"There is excessive debt everywhere and negative interest rates are dangerous... My number one fear? That’s the same as asking me where it will start. When you view the economy as a complex, adaptive system, like many other systems, one of the clear findings from the literature is that the trigger doesn’t matter; it’s the system that’s unstable. And I think our system is unstable... Central Bank models are just wrong"
In any other case debt/EBITDA at or higher than 10x - certainly 15x - in a world in which cash flows are rapidly deteriorating would be an excuse for bondholders to take to the hills. But when you have such leverage ratios as 83x one can only quietly stand back, find a place behind which to hide, and hunker down ahead of the coming explosion.
According to the head of financial markets research Asia Pacific at Rabobank, Michael Every, not only has China not begun to delever at all, but since McKinsey's update, its debt has risen by another 70% of GDP! According to Every, China's 2015 debt-to-GDP might be as high as 346%, and while that is in line with wealthier developed economies but is “vastly higher” than any EM peer.
One of the (many) fascinating things about this latest global financial crisis is that there’s no single catalyst. Unlike 2008 when the carnage could be traced back to US subprime housing, or 2000 when tech stocks crashed and pulled down everything else, this time around a whole bunch of seemingly-unrelated things are unraveling all at once.
At the end of the day, the Fed led central bank money printing spree of the past two decades resulted in what is functionally a massive dollar short. Once the Fed stopped expanding its balance sheet when QE officially ended in October 2014, it was only a matter of time before all the “near-dollars” of the world would come under enormous downward pressure in the FX markets. Our Keynesian witch doctors believe that sinking currencies are a wonderful thing, of course. They claim making your country poorer is a good way to stimulate export growth and a virtuous cycle of spending and growth. But there is another thing. It is also a good way to generate capital flight and the ensuing chaos that creates.
“To the intelligent man or woman, life appears infinitely mysterious, but the stupid have an answer for everything.” ~Edward Abbey
"Things are crazy," says Charles Biderman summing up this bizarre situation. "We’re seeing the impact of the global slowdown on the US and that’s going to continue" adds the TrimTabs founder, and, in contrast to the mainstream view on Wall Street, he doesn’t think that the Fed is going to raise interest rates (and is more likely to start a new stimulus program). "Ultimately there will be a major correction," he warns and any new stimulus will merely serve the drug-addicted market.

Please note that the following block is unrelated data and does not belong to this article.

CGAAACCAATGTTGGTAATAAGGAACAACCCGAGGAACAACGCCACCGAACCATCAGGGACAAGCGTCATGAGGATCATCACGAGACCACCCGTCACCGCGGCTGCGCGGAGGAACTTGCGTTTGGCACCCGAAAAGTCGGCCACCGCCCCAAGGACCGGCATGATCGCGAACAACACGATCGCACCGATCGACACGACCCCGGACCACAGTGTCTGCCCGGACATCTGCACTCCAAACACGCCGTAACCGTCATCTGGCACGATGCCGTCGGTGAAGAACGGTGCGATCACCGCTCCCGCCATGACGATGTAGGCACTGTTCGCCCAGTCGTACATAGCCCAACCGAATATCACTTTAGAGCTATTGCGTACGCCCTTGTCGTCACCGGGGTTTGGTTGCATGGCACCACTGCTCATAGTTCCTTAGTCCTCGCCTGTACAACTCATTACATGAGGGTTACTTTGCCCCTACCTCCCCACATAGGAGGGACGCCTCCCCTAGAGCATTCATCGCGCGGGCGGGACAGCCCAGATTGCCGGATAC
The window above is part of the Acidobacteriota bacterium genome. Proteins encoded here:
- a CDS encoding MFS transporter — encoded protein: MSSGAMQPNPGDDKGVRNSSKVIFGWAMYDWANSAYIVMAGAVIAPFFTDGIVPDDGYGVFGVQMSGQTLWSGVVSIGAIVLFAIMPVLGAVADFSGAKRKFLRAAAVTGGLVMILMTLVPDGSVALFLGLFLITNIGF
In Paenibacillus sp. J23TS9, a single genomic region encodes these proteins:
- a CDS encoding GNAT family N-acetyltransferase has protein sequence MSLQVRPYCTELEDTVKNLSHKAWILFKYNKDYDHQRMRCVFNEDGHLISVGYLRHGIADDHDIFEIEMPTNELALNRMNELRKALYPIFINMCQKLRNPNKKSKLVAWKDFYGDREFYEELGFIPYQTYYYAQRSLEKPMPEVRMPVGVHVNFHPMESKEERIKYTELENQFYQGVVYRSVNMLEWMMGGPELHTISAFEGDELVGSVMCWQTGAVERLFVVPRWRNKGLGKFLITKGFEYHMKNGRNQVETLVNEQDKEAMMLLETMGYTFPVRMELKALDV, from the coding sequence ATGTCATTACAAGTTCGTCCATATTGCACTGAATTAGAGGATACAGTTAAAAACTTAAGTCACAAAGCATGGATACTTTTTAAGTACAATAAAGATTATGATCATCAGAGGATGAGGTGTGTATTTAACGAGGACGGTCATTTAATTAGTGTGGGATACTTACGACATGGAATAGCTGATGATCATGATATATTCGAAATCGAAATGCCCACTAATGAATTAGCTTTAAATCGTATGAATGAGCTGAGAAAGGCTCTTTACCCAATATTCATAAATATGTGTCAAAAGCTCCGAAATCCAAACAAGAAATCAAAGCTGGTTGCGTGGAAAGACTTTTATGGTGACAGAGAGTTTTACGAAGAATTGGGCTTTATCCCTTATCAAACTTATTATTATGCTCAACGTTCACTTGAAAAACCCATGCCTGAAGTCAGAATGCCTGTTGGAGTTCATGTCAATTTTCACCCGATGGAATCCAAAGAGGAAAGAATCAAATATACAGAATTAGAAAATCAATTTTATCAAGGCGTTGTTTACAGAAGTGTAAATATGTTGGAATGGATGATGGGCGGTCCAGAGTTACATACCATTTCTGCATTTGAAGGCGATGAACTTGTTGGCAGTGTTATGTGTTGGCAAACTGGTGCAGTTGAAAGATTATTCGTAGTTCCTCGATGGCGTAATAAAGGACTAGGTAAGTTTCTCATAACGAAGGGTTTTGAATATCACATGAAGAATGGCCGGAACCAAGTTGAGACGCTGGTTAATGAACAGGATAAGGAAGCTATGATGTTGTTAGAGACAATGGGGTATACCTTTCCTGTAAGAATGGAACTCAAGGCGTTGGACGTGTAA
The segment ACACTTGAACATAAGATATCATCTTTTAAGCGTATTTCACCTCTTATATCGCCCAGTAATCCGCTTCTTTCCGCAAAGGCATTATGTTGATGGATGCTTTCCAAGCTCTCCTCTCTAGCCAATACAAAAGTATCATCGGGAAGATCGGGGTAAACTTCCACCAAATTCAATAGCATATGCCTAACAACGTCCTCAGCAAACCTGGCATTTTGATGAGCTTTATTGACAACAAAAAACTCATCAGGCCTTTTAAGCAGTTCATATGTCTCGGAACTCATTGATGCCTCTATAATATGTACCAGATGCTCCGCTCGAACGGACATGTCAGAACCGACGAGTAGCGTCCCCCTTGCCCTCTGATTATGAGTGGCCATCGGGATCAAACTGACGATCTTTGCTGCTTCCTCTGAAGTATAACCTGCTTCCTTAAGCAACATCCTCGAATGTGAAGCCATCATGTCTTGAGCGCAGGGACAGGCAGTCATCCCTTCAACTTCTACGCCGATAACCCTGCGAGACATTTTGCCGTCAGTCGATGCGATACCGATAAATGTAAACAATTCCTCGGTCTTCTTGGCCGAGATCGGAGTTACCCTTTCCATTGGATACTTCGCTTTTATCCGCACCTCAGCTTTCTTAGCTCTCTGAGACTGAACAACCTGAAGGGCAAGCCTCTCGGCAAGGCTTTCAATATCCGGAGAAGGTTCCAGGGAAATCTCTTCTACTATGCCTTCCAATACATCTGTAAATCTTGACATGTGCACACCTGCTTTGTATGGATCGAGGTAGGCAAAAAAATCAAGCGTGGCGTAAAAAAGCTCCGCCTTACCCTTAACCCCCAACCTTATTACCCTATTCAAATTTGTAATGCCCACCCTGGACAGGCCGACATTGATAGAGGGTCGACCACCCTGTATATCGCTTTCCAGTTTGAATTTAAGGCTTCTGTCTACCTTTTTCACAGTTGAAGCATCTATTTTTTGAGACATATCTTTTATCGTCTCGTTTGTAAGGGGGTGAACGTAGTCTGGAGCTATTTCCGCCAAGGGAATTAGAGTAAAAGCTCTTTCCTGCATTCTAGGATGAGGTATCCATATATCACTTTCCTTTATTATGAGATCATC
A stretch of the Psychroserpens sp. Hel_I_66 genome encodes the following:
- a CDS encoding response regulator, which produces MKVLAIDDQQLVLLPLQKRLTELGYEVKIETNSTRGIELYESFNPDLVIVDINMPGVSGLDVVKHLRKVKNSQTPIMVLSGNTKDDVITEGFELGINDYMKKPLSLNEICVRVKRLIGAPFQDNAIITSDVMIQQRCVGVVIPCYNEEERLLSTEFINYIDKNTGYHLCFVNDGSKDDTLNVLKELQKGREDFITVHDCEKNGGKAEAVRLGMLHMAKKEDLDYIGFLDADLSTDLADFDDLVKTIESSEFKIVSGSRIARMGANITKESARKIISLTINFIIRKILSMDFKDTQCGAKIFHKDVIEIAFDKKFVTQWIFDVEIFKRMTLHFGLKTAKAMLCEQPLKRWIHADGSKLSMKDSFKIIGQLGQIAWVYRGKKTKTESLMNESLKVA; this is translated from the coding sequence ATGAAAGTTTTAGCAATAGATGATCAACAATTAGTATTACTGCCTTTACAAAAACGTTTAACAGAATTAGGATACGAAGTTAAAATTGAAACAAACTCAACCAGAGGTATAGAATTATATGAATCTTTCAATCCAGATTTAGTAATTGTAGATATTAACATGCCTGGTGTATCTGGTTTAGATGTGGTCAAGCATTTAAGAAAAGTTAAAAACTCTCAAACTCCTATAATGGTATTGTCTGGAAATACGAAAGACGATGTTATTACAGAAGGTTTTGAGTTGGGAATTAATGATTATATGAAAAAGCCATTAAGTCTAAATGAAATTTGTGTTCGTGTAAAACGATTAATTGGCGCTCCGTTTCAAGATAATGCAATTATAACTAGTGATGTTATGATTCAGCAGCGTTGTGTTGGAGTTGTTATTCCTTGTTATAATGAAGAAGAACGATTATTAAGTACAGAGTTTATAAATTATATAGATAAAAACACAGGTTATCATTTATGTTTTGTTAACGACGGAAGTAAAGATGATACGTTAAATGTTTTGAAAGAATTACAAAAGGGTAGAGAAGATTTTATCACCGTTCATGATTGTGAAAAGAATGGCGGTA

We found something unexpected when skimming through the website of China's finance ministry.
If you thought the increases in insurance premiums incurred to date, you ain't seen nothing yet. According to a new study by McKinsey looking at the perverse consequences of Obamacare, "insurers struggled to predict their costs, and many didn’t set rates high enough to cover the care of those they enrolled." And now, they are going to do just that...
Financial engineering scams like Tyco and Valeant would never happen in an honest free market. Short sellers would shut them down long before they reach egregious levels of over-valuation; and the cost of honest downside market insurance (i.e. S&P 500 puts) and market driven carry cost would dramatically reduce the profitability of speculation and the amount of punters and capital in the casino. In today’s broken markets and corrupt regime of central bank driven crony capitalism, however, bubbles inflate in individual securities, as well as in broad sectors and the market as a whole, until they reach egregious, self-correcting extremes. Then they violently implode, creating immense waves of collateral damage in the process. Perhaps then the American people will learn that Yellen & Co have actually been in the un-wealth effects business for way too long.
The Federal Reserve was supposed to serve the nation, however as even Bloomberg observes today, ended up "steamrolling" Main Street. One reason why: directors such as this one. Presenting former Morgan Stanley CEO, James Gorman, whose former employer got a $107 billion loan from the Federal Reserve to avoid implosion.
“It wasn't raining when Noah built the ark.”
While the Valeant soap opera has had constant, heart-pounding drama for weeks and following yesterday's report that it allegedly fabricated prescriptions, even an element of career-ending (and prison-time launching) criminality, so far one thing had been missing: an antagonist tied to Goldman Sachs. We are delighted to reveal the "missing link", one which ties everything together. Its name is Howard Schiller.